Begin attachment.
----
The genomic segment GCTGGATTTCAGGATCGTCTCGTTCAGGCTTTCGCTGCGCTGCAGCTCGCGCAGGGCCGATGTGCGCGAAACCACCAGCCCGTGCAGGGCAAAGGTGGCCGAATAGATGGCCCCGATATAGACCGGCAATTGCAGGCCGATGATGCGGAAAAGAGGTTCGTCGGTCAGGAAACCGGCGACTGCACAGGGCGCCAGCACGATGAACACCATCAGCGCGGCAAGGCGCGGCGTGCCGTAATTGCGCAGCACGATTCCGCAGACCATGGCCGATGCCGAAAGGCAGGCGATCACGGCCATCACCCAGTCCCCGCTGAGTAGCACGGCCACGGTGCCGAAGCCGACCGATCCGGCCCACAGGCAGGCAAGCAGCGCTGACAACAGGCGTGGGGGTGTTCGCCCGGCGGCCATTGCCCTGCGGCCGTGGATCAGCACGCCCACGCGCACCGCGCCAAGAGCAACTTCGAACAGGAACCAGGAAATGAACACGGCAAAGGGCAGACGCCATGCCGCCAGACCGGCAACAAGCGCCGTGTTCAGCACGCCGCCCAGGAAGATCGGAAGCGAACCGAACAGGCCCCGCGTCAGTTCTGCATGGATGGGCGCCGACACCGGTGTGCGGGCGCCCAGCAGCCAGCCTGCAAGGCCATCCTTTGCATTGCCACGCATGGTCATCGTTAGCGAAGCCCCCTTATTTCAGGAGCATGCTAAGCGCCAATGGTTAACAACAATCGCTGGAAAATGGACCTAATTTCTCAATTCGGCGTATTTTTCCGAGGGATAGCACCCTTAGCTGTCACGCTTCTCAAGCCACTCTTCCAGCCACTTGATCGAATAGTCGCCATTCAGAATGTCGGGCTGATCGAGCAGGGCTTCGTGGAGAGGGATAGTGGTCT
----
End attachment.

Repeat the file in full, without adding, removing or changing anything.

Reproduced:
The genomic segment GCTGGATTTCAGGATCGTCTCGTTCAGGCTTTCGCTGCGCTGCAGCTCGCGCAGGGCCGATGTGCGCGAAACCACCAGCCCGTGCAGGGCAAAGGTGGCCGAATAGATGGCCCCGATATAGACCGGCAATTGCAGGCCGATGATGCGGAAAAGAGGTTCGTCGGTCAGGAAACCGGCGACTGCACAGGGCGCCAGCACGATGAACACCATCAGCGCGGCAAGGCGCGGCGTGCCGTAATTGCGCAGCACGATTCCGCAGACCATGGCCGATGCCGAAAGGCAGGCGATCACGGCCATCACCCAGTCCCCGCTGAGTAGCACGGCCACGGTGCCGAAGCCGACCGATCCGGCCCACAGGCAGGCAAGCAGCGCTGACAACAGGCGTGGGGGTGTTCGCCCGGCGGCCATTGCCCTGCGGCCGTGGATCAGCACGCCCACGCGCACCGCGCCAAGAGCAACTTCGAACAGGAACCAGGAAATGAACACGGCAAAGGGCAGACGCCATGCCGCCAGACCGGCAACAAGCGCCGTGTTCAGCACGCCGCCCAGGAAGATCGGAAGCGAACCGAACAGGCCCCGCGTCAGTTCTGCATGGATGGGCGCCGACACCGGTGTGCGGGCGCCCAGCAGCCAGCCTGCAAGGCCATCCTTTGCATTGCCACGCATGGTCATCGTTAGCGAAGCCCCCTTATTTCAGGAGCATGCTAAGCGCCAATGGTTAACAACAATCGCTGGAAAATGGACCTAATTTCTCAATTCGGCGTATTTTTCCGAGGGATAGCACCCTTAGCTGTCACGCTTCTCAAGCCACTCTTCCAGCCACTTGATCGAATAGTCGCCATTCAGAATGTCGGGCTGATCGAGCAGGGCTTCGTGGAGAGGGATAGTGGTCT